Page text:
Marty- No, according to my logic a GH4 is fine :-) The class of camera a GH4 is and what it matters to is still small compared to the competitors. No, I am not saying make every m/43rds camera like a GM1 or GM2. But the GX7 was already a sizable size, making it bigger I don't think that's going to help.

And yes, this is one of the things that killed 4/3rds.

And what does the Nikon 1 has to do with it? You think I would defend a big Nikon 1? Think again. My comment has nothing to do with brands per se. Please let's get out of the "oh that's because you use XXX."

Direct link | Posted on Jul 16, 2015 at 16:19 UTC
On The big beast: hands on with the Panasonic Lumix DMC-GX8 article (1222 comments in total)
In reply to:

Marty4650: I will sit this one out, and wait for this new sensor to show up in the EM1 MkII.

But, it does seem like a really nice camera and a nice step forward for M4/3.

And for everyone who thinks it is too big... just remember there are around 25 other M4/3 cameras to pick from. Some bigger, some smaller. Something for everyone. Which was the whole point of having multiple models, multiple styles, and multiple manufacturers.

nandbytes- you missed my point. My point is that there are other APS-C cameras that do not have exactly what you said, but have other advantages. If you need all you said you would have to pick the Panasonic but for several areas where the Panasonic would have presented a more compelling advantage now that overlap brings the others into consideration.

Direct link | Posted on Jul 16, 2015 at 16:17 UTC
On The big beast: hands on with the Panasonic Lumix DMC-GX8 article (1222 comments in total)
In reply to:

Marty4650: I will sit this one out, and wait for this new sensor to show up in the EM1 MkII.

But, it does seem like a really nice camera and a nice step forward for M4/3.

And for everyone who thinks it is too big... just remember there are around 25 other M4/3 cameras to pick from. Some bigger, some smaller. Something for everyone. Which was the whole point of having multiple models, multiple styles, and multiple manufacturers.

No, but there's other APS-C cameras that are smaller that have better image quality, with outstanding eve's. Even if the sizes are the same, a key advantage of m4/3rds goes away in such comparison.

Direct link | Posted on Jul 16, 2015 at 10:24 UTC
On The big beast: hands on with the Panasonic Lumix DMC-GX8 article (1222 comments in total)
In reply to:

Marty4650: I will sit this one out, and wait for this new sensor to show up in the EM1 MkII.

But, it does seem like a really nice camera and a nice step forward for M4/3.

And for everyone who thinks it is too big... just remember there are around 25 other M4/3 cameras to pick from. Some bigger, some smaller. Something for everyone. Which was the whole point of having multiple models, multiple styles, and multiple manufacturers.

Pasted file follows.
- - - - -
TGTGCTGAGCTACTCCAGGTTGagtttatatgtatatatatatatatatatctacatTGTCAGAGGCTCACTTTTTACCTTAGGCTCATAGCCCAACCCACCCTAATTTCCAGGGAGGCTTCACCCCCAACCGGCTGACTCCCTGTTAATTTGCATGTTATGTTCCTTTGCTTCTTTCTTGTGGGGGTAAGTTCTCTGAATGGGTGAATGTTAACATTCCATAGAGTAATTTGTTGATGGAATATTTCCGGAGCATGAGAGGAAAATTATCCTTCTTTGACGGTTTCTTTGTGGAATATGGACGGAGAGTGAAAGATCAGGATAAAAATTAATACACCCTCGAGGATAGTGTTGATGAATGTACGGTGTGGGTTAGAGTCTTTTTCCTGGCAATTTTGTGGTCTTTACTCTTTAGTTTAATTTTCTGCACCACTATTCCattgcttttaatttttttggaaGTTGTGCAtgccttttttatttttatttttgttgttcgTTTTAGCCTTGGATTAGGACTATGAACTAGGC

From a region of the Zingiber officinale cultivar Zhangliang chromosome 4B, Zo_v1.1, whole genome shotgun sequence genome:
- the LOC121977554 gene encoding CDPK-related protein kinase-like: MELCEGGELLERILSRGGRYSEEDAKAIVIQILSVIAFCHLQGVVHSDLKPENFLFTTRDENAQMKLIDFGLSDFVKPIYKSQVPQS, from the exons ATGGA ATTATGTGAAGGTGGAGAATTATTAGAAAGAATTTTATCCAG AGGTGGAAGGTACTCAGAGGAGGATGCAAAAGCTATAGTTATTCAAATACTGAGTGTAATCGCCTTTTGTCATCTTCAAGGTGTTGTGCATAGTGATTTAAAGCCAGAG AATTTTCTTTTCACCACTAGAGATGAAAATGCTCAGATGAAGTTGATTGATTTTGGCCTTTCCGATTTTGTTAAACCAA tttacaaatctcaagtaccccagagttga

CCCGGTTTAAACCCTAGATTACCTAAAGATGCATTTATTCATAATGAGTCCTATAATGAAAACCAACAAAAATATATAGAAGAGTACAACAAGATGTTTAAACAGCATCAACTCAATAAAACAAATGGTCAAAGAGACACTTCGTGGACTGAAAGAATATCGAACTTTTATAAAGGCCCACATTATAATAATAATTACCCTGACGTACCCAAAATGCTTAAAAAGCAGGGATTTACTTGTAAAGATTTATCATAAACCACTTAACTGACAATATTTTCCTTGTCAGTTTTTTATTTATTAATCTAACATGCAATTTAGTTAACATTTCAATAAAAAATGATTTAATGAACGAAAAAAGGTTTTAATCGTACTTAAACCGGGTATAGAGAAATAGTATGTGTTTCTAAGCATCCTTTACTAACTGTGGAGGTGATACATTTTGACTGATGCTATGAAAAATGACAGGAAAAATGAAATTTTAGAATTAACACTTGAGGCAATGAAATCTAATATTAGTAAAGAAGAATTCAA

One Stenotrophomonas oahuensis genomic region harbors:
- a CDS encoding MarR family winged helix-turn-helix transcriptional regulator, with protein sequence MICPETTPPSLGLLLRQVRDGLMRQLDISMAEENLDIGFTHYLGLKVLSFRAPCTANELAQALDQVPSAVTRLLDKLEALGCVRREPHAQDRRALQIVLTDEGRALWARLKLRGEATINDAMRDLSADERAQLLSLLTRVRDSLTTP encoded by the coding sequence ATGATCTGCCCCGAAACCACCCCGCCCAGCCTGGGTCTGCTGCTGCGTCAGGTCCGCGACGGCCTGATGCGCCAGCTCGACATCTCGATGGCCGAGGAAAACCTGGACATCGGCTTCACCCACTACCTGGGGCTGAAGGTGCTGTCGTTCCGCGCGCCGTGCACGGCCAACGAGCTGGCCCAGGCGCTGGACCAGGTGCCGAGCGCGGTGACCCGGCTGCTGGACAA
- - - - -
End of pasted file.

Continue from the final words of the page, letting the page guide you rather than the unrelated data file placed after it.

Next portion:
It's a nice camera, but the issue on size is that this is one of the key m4/3rds advantages vs competitors. Lose that, and you are heading the Olympus original 4/3rds path which led them to discontinue that system.

The point of m4/3rds is to be smaller. You give up some IQ vs APSC/FF sensors in exchange for more portability. I don't see the point in losing that.

Direct link | Posted on Jul 16, 2015 at 10:13 UTC
On The big beast: hands on with the Panasonic Lumix DMC-GX8 article (1222 comments in total)

I honestly don't see the point in making a m4/3rds camera bigger. I know you could say the unique combination of features in a camera may still a comelling camera body, but why bother with other bigger sensor options that would match or even be smaller?

Going big size wise was one of the (in my opinion) fatal Olympus 4/3rds mistakes, which they have more than realized after m4/3rds.

Direct link | Posted on Jul 16, 2015 at 10:10 UTC as 167th comment | 4 replies
In reply to:

a3dtot: I've been using Canon for years now and it seems that the faults that are found technically have little or nothing to do with actual results. I understand that we have a bias as to which camera brand we prefer and in my own opinion there are reasons. My old 5D mkII gives me everything I want. I have never looked at one of my prints and thought I wish I had more dynamic range like Nikon or whomever. Canon gives me exactly what I want and except for the resolution, which I would like to have 50mp, there has never been anything wrong. I get the incredible color that I feel only canon provides (bias) and I also get great black and white. The detail is as good or better than film, which for me is saying something. It seems to me that many Nikon people find the technical pluses and announce them but I don't see them discussing photo quality as the main plus for their camera. Just saying. (stirring it up a little)